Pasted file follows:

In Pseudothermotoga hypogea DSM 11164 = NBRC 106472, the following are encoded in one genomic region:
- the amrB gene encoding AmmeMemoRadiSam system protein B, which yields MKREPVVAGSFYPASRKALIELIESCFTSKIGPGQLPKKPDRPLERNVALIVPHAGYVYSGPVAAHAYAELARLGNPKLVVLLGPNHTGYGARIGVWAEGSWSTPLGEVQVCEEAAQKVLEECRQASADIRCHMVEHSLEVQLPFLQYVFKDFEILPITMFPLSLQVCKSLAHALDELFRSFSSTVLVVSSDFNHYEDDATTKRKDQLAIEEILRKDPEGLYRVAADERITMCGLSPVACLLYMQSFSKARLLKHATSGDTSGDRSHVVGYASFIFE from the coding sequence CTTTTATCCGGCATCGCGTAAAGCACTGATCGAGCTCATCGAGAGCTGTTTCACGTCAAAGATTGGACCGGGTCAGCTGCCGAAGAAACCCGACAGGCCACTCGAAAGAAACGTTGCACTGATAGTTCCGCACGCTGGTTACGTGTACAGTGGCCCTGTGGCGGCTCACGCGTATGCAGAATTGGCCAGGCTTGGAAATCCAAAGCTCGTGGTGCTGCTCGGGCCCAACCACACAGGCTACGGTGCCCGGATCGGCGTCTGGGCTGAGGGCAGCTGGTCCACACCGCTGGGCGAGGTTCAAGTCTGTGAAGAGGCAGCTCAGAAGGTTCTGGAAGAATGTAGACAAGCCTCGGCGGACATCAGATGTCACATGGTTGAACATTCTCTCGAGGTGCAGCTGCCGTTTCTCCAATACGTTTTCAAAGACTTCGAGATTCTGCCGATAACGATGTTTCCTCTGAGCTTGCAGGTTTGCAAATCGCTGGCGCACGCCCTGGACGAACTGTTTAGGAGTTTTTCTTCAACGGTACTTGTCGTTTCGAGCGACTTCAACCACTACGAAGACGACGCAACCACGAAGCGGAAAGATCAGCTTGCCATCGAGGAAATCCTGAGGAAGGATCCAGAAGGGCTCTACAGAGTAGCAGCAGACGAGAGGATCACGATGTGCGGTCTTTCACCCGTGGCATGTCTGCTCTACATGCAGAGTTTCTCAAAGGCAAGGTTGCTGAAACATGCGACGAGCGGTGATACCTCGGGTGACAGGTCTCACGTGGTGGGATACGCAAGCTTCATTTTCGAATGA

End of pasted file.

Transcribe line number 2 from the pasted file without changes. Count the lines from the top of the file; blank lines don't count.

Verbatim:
- the amrB gene encoding AmmeMemoRadiSam system protein B, which yields MKREPVVAGSFYPASRKALIELIESCFTSKIGPGQLPKKPDRPLERNVALIVPHAGYVYSGPVAAHAYAELARLGNPKLVVLLGPNHTGYGARIGVWAEGSWSTPLGEVQVCEEAAQKVLEECRQASADIRCHMVEHSLEVQLPFLQYVFKDFEILPITMFPLSLQVCKSLAHALDELFRSFSSTVLVVSSDFNHYEDDATTKRKDQLAIEEILRKDPEGLYRVAADERITMCGLSPVACLLYMQSFSKARLLKHATSGDTSGDRSHVVGYASFIFE from the coding sequence CTTTTATCCGGCATCGCGTAAAGCACTGATCGAGCTCATCGAGAGCTGTTTCACGTCAAAGATTGGACCGGGTCAGCTGCCGAAGAAACCCGACAGGCCACTCGAAAGAAACGTTGCACTGATAGTTCCGCACGCTGGTTACGTGTACAGTGGCCCTGTGGCGGCTCACGCGTATGCAGAATTGGCCAGGCTTGGAAATCCAAAGCTCGTGGTGCTGCTCGGGCCCAACCACACAGGCTACGGTGCCCGGATCGGCGTCTGGGCTGAGGGCAGCTGGTCCACACCGCTGGGCGAGGTTCAAGTCTGTGAAGAGGCAGCTCAGAAGGTTCTGGAAGAATGTAGACAAGCCTCGGCGGACATCAGATGTCACATGGTTGAACATTCTCTCGAGGTGCAGCTGCCGTTTCTCCAATACGTTTTCAAAGACTTCGAGATTCTGCCGATAACGATGTTTCCTCTGAGCTTGCAGGTTTGCAAATCGCTGGCGCACGCCCTGGACGAACTGTTTAGGAGTTTTTCTTCAACGGTACTTGTCGTTTCGAGCGACTTCAACCACTACGAAGACGACGCAACCACGAAGCGGAAAGATCAGCTTGCCATCGAGGAAATCCTGAGGAAGGATCCAGAAGGGCTCTACAGAGTAGCAGCAGACGAGAGGATCACGATGTGCGGTCTTTCACCCGTGGCATGTCTGCTCTACATGCAGAGTTTCTCAAAGGCAAGGTTGCTGAAACATGCGACGAGCGGTGATACCTCGGGTGACAGGTCTCACGTGGTGGGATACGCAAGCTTCATTTTCGAATGA